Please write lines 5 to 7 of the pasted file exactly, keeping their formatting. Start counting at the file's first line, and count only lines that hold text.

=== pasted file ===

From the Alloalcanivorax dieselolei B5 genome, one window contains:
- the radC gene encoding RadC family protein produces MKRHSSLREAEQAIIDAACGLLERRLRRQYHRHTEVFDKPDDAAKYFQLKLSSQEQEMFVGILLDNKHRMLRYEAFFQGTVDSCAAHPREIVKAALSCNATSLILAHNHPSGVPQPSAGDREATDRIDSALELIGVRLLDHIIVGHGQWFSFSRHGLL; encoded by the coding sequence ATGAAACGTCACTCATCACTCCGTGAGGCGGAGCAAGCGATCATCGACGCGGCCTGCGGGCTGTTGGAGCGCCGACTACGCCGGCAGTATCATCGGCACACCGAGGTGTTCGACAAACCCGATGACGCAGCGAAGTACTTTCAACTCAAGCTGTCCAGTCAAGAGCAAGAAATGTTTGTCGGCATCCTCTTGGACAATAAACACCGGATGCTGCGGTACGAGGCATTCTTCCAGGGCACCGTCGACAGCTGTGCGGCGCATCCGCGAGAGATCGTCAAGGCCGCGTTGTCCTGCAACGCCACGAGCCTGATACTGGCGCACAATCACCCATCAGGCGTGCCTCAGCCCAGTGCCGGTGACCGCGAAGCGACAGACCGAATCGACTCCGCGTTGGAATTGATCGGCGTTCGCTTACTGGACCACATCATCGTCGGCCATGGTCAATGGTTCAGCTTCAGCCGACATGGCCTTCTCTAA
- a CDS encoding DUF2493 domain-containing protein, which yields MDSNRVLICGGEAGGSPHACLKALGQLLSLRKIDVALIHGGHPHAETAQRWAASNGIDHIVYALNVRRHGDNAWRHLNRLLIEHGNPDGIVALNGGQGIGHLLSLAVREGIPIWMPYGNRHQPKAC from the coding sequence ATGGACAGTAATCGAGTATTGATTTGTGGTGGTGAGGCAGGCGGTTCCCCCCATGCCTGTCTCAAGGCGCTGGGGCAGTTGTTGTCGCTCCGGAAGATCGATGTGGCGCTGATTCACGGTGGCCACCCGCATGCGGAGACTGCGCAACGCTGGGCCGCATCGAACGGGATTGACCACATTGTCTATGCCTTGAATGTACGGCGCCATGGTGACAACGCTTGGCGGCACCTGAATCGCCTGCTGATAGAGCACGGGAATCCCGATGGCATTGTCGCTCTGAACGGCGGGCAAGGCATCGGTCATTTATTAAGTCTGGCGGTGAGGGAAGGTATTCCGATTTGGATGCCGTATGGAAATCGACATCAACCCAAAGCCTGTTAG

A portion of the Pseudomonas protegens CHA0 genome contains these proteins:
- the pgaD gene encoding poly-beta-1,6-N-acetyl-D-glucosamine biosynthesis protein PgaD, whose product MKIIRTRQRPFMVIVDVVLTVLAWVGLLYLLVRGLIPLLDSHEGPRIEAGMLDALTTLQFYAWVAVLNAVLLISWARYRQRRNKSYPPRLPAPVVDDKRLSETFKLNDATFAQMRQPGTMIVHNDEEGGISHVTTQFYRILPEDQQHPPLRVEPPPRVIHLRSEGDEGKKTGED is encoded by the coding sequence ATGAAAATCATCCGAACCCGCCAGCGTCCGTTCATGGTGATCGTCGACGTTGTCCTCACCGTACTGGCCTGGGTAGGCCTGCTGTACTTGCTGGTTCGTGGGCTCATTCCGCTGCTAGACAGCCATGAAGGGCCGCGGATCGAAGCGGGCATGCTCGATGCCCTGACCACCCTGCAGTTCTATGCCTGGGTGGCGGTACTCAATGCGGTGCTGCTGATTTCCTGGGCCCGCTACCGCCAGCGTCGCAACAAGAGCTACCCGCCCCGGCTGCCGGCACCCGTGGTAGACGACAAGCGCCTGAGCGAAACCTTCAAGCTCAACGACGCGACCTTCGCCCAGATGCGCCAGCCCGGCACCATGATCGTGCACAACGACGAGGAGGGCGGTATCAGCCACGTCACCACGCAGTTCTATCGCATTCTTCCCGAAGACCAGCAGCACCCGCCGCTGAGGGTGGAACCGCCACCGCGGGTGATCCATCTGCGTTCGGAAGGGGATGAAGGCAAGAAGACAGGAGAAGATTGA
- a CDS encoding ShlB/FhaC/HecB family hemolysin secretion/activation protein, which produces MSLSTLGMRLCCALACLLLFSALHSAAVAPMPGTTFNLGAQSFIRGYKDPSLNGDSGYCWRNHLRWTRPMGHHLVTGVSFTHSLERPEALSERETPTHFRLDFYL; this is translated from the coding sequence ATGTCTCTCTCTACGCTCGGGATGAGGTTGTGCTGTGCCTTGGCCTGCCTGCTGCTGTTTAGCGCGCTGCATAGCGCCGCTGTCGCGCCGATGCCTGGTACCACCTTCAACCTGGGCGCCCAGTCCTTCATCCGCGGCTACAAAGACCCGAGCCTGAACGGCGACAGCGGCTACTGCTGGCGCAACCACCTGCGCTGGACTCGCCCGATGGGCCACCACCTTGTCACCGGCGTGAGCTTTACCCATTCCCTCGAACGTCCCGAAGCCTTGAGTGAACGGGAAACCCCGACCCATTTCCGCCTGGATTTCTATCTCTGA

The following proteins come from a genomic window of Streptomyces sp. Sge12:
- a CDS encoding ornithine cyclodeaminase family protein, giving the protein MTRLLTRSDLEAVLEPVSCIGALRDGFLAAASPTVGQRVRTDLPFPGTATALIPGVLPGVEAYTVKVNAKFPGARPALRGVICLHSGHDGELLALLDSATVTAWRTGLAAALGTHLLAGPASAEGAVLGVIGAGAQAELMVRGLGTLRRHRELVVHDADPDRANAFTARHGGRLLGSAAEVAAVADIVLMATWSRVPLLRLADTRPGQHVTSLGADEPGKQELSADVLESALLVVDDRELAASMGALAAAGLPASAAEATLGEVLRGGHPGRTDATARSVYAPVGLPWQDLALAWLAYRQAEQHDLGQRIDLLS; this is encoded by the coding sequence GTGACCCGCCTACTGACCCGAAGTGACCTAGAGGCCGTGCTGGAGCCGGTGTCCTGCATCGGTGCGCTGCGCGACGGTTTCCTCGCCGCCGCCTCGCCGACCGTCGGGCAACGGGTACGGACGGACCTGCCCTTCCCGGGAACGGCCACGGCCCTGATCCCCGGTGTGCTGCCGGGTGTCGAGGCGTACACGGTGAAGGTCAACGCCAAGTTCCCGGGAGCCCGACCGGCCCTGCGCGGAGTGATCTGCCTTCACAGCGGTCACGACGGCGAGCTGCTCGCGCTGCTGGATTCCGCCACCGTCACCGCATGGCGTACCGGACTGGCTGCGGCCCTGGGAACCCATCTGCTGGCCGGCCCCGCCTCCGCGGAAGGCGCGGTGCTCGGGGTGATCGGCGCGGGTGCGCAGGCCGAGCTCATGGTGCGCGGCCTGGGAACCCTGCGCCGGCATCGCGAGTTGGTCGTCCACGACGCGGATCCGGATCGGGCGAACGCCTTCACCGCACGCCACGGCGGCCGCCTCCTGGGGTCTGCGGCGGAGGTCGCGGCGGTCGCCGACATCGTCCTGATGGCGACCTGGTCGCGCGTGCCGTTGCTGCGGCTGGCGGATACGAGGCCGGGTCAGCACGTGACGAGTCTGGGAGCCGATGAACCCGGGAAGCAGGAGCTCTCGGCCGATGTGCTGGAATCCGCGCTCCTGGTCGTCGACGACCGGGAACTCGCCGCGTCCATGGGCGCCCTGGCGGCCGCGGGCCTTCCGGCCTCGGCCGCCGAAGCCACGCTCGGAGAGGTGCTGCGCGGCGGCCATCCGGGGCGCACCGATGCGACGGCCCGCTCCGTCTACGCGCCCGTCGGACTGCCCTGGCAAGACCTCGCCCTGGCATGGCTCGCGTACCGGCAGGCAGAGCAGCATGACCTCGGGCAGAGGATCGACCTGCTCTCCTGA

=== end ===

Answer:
- the pgaD gene encoding poly-beta-1,6-N-acetyl-D-glucosamine biosynthesis protein PgaD, whose product MKIIRTRQRPFMVIVDVVLTVLAWVGLLYLLVRGLIPLLDSHEGPRIEAGMLDALTTLQFYAWVAVLNAVLLISWARYRQRRNKSYPPRLPAPVVDDKRLSETFKLNDATFAQMRQPGTMIVHNDEEGGISHVTTQFYRILPEDQQHPPLRVEPPPRVIHLRSEGDEGKKTGED is encoded by the coding sequence ATGAAAATCATCCGAACCCGCCAGCGTCCGTTCATGGTGATCGTCGACGTTGTCCTCACCGTACTGGCCTGGGTAGGCCTGCTGTACTTGCTGGTTCGTGGGCTCATTCCGCTGCTAGACAGCCATGAAGGGCCGCGGATCGAAGCGGGCATGCTCGATGCCCTGACCACCCTGCAGTTCTATGCCTGGGTGGCGGTACTCAATGCGGTGCTGCTGATTTCCTGGGCCCGCTACCGCCAGCGTCGCAACAAGAGCTACCCGCCCCGGCTGCCGGCACCCGTGGTAGACGACAAGCGCCTGAGCGAAACCTTCAAGCTCAACGACGCGACCTTCGCCCAGATGCGCCAGCCCGGCACCATGATCGTGCACAACGACGAGGAGGGCGGTATCAGCCACGTCACCACGCAGTTCTATCGCATTCTTCCCGAAGACCAGCAGCACCCGCCGCTGAGGGTGGAACCGCCACCGCGGGTGATCCATCTGCGTTCGGAAGGGGATGAAGGCAAGAAGACAGGAGAAGATTGA
- a CDS encoding ShlB/FhaC/HecB family hemolysin secretion/activation protein, which produces MSLSTLGMRLCCALACLLLFSALHSAAVAPMPGTTFNLGAQSFIRGYKDPSLNGDSGYCWRNHLRWTRPMGHHLVTGVSFTHSLERPEALSERETPTHFRLDFYL; this is translated from the coding sequence ATGTCTCTCTCTACGCTCGGGATGAGGTTGTGCTGTGCCTTGGCCTGCCTGCTGCTGTTTAGCGCGCTGCATAGCGCCGCTGTCGCGCCGATGCCTGGTACCACCTTCAACCTGGGCGCCCAGTCCTTCATCCGCGGCTACAAAGACCCGAGCCTGAACGGCGACAGCGGCTACTGCTGGCGCAACCACCTGCGCTGGACTCGCCCGATGGGCCACCACCTTGTCACCGGCGTGAGCTTTACCCATTCCCTCGAACGTCCCGAAGCCTTGAGTGAACGGGAAACCCCGACCCATTTCCGCCTGGATTTCTATCTCTGA

The following proteins come from a genomic window of Streptomyces sp. Sge12: